Is Huawei poised for big things?


Chinese manufacturer Huawei has surged ahead to become the dominant player in the Chinese smartphone space.

The company, which posted its financial results for the first half of 2015 yesterday, saw a 124 per cent year-on-year (YoY) revenue growth in its native Chinese market.

According to analyst firm GfK, Huawei now has the dominant market share in the country, surpassing both Apple and Samsung.

This news could prove worrying for other key companies in the smartphone sector, as China represents a huge and incredibly profitable emerging market for consumer tech.

The first half of 2015 saw Huawei's handset arm generate more than $7.2 billion in revenue, with a YoY growth of 87 per cent.

The company ascribes this growth to its strategy of focusing on high-end and mid-range devices, which it says has led to an increase in shipments and average selling price.

North Africa also experienced impressive growth, to the tune of 164 per cent YoY. In Italy and Spain, the company's high-end models like the P8 and P8 Max drove 293 per cent and 448 per cent growth respectively.

A Huawei spokesperson said "this focus on high-end models has led to an increase in brand awareness and reputation across Western Europe, and as a result the brand value premium has also gone up."

"Looking ahead, the Huawei Consumer Business Group aims to sustain this growth momentum we have created over 2014 and across H1, and further consolidate Huawei's leading position in the high- end smartphone market."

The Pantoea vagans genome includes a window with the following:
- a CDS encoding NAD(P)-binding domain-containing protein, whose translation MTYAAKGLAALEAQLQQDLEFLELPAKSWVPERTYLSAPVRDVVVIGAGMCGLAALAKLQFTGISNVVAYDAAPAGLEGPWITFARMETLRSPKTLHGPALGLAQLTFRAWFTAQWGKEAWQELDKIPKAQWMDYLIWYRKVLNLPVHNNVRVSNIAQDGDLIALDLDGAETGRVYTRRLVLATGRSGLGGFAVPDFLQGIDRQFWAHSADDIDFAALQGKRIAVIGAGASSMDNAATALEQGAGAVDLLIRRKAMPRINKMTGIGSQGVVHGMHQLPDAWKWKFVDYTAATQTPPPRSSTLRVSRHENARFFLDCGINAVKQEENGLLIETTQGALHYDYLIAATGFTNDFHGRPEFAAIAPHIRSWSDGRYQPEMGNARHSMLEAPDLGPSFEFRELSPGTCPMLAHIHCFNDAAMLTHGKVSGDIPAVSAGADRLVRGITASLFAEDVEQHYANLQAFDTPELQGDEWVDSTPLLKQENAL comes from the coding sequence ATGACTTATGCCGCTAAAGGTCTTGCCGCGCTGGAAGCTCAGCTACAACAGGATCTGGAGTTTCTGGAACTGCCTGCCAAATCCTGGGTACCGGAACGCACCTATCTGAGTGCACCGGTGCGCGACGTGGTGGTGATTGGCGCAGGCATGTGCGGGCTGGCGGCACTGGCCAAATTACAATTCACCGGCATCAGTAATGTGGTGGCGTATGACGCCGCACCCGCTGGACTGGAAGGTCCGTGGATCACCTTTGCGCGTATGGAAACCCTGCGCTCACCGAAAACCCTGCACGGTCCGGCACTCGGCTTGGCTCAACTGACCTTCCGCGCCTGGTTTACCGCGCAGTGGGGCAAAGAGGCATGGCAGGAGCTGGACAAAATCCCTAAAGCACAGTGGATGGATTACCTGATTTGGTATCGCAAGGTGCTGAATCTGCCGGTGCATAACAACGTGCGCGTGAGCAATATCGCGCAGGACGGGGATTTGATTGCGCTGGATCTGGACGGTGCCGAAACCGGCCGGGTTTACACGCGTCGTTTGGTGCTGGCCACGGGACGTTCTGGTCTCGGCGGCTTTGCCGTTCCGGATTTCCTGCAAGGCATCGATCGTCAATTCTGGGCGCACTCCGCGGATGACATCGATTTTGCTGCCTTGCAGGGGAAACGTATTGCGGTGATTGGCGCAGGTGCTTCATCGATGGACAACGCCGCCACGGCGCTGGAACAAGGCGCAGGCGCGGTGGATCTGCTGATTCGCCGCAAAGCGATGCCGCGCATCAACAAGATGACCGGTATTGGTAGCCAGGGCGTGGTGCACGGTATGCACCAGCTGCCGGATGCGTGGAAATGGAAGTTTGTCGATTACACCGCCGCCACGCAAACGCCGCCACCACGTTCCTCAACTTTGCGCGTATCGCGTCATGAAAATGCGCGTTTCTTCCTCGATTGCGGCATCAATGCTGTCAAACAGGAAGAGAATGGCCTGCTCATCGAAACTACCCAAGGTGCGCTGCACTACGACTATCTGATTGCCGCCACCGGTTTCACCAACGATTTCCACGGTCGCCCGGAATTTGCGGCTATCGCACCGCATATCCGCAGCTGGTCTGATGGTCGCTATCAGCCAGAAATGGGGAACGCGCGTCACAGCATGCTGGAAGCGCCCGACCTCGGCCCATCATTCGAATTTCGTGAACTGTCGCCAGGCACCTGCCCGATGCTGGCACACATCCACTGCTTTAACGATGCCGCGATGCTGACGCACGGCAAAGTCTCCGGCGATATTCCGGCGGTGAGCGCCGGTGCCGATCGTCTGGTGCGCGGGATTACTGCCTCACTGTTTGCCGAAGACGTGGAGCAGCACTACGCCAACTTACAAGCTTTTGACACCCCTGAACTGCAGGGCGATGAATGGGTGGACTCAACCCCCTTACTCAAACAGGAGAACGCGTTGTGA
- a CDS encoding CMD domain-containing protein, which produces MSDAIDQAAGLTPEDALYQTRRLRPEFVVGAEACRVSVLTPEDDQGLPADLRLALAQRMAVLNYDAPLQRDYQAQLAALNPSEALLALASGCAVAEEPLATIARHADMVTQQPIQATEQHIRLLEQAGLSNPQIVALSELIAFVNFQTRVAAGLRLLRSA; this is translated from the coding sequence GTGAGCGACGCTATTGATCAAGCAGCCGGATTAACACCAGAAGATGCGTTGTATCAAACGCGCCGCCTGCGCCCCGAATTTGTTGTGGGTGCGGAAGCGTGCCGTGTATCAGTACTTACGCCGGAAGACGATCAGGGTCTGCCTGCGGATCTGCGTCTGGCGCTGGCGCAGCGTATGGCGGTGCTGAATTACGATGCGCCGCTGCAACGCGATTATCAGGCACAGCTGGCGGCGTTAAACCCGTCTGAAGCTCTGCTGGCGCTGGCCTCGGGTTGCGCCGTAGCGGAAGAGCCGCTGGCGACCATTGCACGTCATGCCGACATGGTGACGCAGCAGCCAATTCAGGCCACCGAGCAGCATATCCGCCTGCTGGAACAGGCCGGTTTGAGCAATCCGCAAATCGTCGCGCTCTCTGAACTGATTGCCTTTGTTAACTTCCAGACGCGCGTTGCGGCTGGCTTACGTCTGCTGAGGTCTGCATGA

CEO Richard Yu also expressed his pleasure with the result, saying "this incredible growth is a testament to our core business strategy to offer premium quality products, bringing our expected earnings for 2015 from USD 16 billion to USD 20 billion."

"With our consistent and huge investment in R&D, Huawei is set to become one of the key players in the long-run."

Gartner's Roberta Cozza was somewhat sceptical about Huawei's ability to build premium brand currency, noting that "in the west, they've been very active on the mid to lower end of the smartphone market".

However, she noted that Huawei does have a strong advantage over similar Asian companies in the space. "It's the relationship that they have with the channel in Europe", she said; "with the carriers, but also with retail," she said.

"Of all the Chinese players, I believe that Huawei is the best positioned to succeed, because they have already been building brand awareness in Europe."

Adam Shepherd

Adam Shepherd has been a technology journalist since 2015, covering everything from cloud storage and security, to smartphones and servers. Over the course of his career, he’s seen the spread of 5G, the growing ubiquity of wireless devices, and the start of the connected revolution. He’s also been to more trade shows and technology conferences than he cares to count.

Adam is an avid follower of the latest hardware innovations, and he is never happier than when tinkering with complex network configurations, or exploring a new Linux distro. He was also previously a co-host on the ITPro Podcast, where he was often found ranting about his love of strange gadgets, his disdain for Windows Mobile, and everything in between.

You can find Adam tweeting about enterprise technology (or more often bad jokes) @AdamShepherUK.